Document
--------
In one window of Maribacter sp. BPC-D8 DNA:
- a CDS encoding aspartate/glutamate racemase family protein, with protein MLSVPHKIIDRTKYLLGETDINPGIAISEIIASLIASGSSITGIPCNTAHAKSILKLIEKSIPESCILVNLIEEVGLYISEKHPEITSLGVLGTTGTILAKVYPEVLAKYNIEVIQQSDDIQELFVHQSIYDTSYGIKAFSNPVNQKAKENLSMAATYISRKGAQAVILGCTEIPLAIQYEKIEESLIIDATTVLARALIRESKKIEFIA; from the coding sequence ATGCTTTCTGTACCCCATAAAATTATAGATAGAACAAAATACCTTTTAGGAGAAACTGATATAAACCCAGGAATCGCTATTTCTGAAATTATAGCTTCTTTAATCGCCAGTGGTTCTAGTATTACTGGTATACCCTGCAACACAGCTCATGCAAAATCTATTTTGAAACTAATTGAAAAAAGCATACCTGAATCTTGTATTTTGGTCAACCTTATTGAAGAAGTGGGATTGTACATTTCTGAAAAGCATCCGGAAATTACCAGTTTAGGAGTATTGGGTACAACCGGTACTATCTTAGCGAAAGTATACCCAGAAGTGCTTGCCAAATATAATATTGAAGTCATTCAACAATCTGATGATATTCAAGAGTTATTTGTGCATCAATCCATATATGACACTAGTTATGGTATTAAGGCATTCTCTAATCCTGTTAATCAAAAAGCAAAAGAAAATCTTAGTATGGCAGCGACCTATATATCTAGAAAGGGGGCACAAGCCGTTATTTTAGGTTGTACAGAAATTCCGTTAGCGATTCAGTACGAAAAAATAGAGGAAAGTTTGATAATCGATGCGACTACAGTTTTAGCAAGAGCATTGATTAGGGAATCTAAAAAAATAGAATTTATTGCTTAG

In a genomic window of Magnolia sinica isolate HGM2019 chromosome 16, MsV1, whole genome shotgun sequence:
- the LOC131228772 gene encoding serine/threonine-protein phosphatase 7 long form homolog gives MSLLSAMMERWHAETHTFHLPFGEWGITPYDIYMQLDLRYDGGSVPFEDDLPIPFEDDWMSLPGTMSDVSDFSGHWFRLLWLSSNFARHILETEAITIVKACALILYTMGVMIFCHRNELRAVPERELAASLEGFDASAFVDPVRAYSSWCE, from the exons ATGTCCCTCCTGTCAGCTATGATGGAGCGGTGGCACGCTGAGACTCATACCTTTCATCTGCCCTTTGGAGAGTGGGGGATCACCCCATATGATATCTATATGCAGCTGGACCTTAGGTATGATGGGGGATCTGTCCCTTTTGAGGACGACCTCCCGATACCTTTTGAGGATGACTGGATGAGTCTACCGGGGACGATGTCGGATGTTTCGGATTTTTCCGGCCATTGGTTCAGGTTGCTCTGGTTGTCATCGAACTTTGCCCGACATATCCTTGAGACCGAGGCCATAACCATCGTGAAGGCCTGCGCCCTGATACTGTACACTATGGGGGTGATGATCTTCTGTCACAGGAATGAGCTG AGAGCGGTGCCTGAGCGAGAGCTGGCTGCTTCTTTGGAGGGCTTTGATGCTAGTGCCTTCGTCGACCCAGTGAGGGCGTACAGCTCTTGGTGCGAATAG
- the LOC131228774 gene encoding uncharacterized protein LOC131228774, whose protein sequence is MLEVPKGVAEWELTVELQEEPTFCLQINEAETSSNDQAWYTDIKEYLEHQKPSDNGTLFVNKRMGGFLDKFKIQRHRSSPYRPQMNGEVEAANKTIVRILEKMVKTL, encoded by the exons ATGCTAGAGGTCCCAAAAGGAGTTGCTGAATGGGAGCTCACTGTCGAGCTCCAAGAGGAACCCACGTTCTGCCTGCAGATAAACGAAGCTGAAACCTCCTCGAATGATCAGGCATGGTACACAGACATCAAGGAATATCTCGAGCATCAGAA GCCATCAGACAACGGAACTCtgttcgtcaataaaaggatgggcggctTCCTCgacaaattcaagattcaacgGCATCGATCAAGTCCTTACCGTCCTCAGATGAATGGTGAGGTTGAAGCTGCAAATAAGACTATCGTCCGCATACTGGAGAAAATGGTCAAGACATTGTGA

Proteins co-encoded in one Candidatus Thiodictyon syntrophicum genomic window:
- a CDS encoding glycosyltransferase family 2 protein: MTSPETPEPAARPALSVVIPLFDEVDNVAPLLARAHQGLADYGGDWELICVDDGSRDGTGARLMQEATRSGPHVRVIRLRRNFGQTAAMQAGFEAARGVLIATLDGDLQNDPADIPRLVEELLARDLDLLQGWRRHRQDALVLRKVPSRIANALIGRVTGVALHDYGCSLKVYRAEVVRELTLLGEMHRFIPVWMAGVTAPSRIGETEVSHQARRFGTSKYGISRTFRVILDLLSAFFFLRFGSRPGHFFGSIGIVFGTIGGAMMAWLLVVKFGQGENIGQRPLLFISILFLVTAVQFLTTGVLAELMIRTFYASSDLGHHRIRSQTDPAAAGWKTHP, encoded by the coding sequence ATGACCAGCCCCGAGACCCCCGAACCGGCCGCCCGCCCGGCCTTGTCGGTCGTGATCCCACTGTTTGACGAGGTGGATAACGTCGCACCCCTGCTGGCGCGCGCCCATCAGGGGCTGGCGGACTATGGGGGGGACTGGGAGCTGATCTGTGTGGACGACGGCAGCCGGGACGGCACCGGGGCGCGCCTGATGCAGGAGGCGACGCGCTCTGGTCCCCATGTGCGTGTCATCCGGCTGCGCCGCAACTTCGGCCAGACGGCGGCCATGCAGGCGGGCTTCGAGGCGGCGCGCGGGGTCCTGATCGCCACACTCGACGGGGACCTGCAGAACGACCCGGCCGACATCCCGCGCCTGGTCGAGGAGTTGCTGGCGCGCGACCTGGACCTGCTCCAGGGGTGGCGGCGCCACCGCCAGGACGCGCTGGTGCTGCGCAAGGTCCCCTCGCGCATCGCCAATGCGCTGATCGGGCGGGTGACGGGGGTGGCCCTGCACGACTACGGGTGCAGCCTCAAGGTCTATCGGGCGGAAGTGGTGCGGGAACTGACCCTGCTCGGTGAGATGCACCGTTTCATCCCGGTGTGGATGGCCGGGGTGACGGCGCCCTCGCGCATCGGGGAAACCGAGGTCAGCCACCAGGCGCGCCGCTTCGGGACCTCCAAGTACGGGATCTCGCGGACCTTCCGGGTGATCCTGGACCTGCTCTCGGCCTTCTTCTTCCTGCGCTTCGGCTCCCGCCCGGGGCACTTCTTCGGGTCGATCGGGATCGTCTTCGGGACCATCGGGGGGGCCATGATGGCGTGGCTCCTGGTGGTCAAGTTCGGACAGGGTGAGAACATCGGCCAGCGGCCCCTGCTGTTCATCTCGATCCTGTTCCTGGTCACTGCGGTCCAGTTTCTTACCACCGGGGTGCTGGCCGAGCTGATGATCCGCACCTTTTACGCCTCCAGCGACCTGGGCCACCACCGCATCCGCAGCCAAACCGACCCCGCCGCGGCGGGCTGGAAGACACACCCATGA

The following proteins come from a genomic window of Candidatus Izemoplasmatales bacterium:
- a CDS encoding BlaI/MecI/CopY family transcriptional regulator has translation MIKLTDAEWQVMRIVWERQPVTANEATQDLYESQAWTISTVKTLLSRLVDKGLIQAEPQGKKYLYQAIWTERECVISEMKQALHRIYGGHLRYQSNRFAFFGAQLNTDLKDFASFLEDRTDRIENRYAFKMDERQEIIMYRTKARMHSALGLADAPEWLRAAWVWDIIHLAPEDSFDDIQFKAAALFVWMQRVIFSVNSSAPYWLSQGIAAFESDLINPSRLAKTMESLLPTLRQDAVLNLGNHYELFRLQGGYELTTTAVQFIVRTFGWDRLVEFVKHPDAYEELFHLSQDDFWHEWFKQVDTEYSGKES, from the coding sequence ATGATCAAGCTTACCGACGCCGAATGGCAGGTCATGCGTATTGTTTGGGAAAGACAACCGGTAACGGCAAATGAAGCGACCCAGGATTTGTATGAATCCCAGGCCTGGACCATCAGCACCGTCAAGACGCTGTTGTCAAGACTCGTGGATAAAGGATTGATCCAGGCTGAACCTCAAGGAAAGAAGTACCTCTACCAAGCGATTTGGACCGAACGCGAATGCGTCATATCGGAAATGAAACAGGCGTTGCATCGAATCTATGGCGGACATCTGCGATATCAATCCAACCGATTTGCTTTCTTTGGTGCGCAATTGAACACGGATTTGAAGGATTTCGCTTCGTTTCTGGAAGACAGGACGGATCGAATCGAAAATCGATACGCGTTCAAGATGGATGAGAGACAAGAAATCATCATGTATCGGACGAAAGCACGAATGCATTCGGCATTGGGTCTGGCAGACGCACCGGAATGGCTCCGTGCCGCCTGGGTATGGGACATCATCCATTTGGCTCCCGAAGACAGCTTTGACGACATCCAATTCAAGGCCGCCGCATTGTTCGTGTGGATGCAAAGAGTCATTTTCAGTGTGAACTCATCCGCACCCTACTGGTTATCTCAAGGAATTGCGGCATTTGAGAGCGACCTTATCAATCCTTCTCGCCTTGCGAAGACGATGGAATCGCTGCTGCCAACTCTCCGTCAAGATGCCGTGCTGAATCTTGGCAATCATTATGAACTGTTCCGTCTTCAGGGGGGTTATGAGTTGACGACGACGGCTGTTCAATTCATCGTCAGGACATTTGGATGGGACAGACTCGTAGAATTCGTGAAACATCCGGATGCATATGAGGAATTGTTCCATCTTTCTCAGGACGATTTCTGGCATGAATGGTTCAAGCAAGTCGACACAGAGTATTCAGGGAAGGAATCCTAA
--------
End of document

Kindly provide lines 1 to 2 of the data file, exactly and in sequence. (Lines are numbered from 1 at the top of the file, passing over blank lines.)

In one window of Maribacter sp. BPC-D8 DNA:
- a CDS encoding aspartate/glutamate racemase family protein, with protein MLSVPHKIIDRTKYLLGETDINPGIAISEIIASLIASGSSITGIPCNTAHAKSILKLIEKSIPESCILVNLIEEVGLYISEKHPEITSLGVLGTTGTILAKVYPEVLAKYNIEVIQQSDDIQELFVHQSIYDTSYGIKAFSNPVNQKAKENLSMAATYISRKGAQAVILGCTEIPLAIQYEKIEESLIIDATTVLARALIRESKKIEFIA; from the coding sequence ATGCTTTCTGTACCCCATAAAATTATAGATAGAACAAAATACCTTTTAGGAGAAACTGATATAAACCCAGGAATCGCTATTTCTGAAATTATAGCTTCTTTAATCGCCAGTGGTTCTAGTATTACTGGTATACCCTGCAACACAGCTCATGCAAAATCTATTTTGAAACTAATTGAAAAAAGCATACCTGAATCTTGTATTTTGGTCAACCTTATTGAAGAAGTGGGATTGTACATTTCTGAAAAGCATCCGGAAATTACCAGTTTAGGAGTATTGGGTACAACCGGTACTATCTTAGCGAAAGTATACCCAGAAGTGCTTGCCAAATATAATATTGAAGTCATTCAACAATCTGATGATATTCAAGAGTTATTTGTGCATCAATCCATATATGACACTAGTTATGGTATTAAGGCATTCTCTAATCCTGTTAATCAAAAAGCAAAAGAAAATCTTAGTATGGCAGCGACCTATATATCTAGAAAGGGGGCACAAGCCGTTATTTTAGGTTGTACAGAAATTCCGTTAGCGATTCAGTACGAAAAAATAGAGGAAAGTTTGATAATCGATGCGACTACAGTTTTAGCAAGAGCATTGATTAGGGAATCTAAAAAAATAGAATTTATTGCTTAG